Ridolfia segetum, called "corn parsley", "false fennel", or "false caraway", is an annual weed of the Mediterranean region. Its height 40–100 cm. The stem is erect, striate, and branched. The glabrous leaves are finely divided several times with filiform leaflets, the upper leaves frequently reduced, and the base of the petiole enlarged. The flowers are yellow, arranged in small umbels with almost uniform rays (10-60).
The seeds and leaves contain an essential oil, and the plant has a strong odor. It is used as a herb in the pickle industry. The plant can be eaten in its raw form, or cooked.
Ridolfia segetum is also used for medicinal purposes. It is used in the Mediterranean as a medicine for regulating women’s menstrual periods, and to increase milk flow in nursing mothers. Additional medicinal uses are to prevent constipation, coughing, gas, respiratory tract infections, and lice.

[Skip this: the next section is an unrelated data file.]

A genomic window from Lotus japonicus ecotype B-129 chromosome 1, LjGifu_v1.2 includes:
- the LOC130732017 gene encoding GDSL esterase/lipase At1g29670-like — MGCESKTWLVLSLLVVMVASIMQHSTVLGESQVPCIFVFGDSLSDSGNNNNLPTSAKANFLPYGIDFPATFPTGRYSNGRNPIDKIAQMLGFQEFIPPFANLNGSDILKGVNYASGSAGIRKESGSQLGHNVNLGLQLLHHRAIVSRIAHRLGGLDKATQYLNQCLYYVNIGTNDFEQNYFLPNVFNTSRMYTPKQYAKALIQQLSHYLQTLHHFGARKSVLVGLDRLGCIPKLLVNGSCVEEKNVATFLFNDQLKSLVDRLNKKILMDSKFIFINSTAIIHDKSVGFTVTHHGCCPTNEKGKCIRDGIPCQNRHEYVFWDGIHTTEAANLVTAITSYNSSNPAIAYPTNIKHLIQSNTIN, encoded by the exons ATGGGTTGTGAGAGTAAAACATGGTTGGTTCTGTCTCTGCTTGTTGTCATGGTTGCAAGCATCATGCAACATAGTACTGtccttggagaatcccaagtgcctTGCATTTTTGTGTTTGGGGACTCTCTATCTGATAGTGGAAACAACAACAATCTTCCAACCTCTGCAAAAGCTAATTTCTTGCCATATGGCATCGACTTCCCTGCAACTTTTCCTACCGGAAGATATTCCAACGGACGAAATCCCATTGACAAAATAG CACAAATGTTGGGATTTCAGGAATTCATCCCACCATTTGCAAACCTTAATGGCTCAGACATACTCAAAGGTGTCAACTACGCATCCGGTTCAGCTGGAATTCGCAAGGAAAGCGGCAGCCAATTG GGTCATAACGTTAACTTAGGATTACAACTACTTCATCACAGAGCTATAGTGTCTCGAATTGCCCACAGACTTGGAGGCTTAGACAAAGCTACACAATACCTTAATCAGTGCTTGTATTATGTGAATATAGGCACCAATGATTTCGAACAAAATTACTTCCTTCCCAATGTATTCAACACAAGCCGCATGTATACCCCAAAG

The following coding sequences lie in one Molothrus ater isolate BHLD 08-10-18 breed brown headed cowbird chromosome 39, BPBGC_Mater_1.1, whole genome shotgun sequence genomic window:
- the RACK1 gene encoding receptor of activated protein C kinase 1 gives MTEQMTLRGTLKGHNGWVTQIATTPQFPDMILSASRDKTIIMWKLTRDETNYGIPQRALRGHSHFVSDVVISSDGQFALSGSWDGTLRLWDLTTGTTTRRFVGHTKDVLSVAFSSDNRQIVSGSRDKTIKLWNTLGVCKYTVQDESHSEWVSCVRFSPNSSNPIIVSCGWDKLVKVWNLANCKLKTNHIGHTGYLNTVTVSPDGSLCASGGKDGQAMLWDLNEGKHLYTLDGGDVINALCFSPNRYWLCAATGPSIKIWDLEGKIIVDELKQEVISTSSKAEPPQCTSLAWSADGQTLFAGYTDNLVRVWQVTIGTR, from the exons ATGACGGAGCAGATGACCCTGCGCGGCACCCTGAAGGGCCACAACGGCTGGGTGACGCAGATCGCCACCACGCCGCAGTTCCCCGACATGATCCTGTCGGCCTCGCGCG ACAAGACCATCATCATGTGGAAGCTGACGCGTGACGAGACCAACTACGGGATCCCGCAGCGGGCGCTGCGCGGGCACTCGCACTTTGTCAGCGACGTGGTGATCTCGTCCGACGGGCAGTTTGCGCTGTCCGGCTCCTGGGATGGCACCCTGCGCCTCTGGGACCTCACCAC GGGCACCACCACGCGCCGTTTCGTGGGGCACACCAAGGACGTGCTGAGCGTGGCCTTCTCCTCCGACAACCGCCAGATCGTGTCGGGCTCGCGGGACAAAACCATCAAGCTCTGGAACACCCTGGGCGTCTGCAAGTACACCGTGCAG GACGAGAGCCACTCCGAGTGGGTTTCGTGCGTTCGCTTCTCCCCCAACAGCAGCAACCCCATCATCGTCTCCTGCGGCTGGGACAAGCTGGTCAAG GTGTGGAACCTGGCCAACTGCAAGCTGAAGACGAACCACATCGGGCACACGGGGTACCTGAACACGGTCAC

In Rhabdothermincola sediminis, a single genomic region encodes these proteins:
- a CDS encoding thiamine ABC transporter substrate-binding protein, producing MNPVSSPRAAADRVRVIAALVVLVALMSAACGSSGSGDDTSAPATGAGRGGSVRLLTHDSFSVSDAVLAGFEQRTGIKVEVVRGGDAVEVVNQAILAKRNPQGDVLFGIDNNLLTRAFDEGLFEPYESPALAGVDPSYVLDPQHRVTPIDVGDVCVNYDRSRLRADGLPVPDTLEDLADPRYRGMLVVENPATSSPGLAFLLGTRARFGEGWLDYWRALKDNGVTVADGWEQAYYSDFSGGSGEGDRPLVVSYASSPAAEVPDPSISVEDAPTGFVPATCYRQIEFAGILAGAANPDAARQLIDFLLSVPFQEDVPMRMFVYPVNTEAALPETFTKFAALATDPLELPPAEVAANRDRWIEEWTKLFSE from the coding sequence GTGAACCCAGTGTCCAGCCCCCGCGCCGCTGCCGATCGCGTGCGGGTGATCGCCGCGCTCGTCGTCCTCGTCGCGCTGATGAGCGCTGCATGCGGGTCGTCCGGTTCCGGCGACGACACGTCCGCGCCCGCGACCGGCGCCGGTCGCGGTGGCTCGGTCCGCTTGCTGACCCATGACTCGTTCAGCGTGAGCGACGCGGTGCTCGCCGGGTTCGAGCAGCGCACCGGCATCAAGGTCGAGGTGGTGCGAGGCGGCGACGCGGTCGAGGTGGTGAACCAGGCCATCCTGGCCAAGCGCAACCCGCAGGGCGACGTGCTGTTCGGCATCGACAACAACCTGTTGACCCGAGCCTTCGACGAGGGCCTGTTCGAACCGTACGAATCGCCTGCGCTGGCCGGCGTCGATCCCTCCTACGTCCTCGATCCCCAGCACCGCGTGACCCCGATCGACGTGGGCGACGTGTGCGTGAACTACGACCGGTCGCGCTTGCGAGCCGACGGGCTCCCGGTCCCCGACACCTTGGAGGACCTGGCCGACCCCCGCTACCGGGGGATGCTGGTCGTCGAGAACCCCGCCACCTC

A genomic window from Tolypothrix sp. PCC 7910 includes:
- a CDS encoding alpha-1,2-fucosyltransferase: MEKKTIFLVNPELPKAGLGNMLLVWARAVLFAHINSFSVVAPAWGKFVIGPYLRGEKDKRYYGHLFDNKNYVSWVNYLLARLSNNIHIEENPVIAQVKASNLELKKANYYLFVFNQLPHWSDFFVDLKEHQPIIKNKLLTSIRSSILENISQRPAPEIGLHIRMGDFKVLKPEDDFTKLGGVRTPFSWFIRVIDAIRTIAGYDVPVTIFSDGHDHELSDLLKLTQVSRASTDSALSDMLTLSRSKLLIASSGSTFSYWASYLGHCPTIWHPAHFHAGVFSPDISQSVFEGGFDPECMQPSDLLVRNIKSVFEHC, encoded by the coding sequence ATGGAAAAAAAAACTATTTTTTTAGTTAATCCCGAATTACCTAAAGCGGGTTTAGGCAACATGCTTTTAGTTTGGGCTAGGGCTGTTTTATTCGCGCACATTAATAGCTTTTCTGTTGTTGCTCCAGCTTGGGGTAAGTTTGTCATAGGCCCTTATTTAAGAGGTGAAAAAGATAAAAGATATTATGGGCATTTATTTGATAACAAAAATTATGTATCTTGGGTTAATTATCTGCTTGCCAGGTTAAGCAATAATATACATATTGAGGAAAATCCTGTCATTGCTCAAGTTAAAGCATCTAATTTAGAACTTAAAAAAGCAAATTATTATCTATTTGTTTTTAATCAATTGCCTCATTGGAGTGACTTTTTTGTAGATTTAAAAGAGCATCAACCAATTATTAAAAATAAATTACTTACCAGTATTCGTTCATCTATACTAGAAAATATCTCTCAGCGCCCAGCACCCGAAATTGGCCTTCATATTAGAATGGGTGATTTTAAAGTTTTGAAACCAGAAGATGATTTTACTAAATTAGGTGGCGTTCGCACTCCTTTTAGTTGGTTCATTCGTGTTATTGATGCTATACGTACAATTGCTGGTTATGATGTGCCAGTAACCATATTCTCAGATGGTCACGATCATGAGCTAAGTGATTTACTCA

- Hyppa Weed Science and Agronomy
- Lentini F, Venza F (2007). "Wild food plants of popular use in Sicily". J Ethnobiol Ethnomed 3: 15. doi:10.1186/1746-4269-3-15. PMC 1858679. PMID 17397527.
- Bicchi C, Rubiolo P, Ballero M, et al. (October 2009). "HIV-1-inhibiting activity of the essential oil of Ridolfia segetum and Oenanthe crocata". Planta Medica 75 (12): 1331–5. doi:10.1055/s-0029-1185546. PMID 19347799.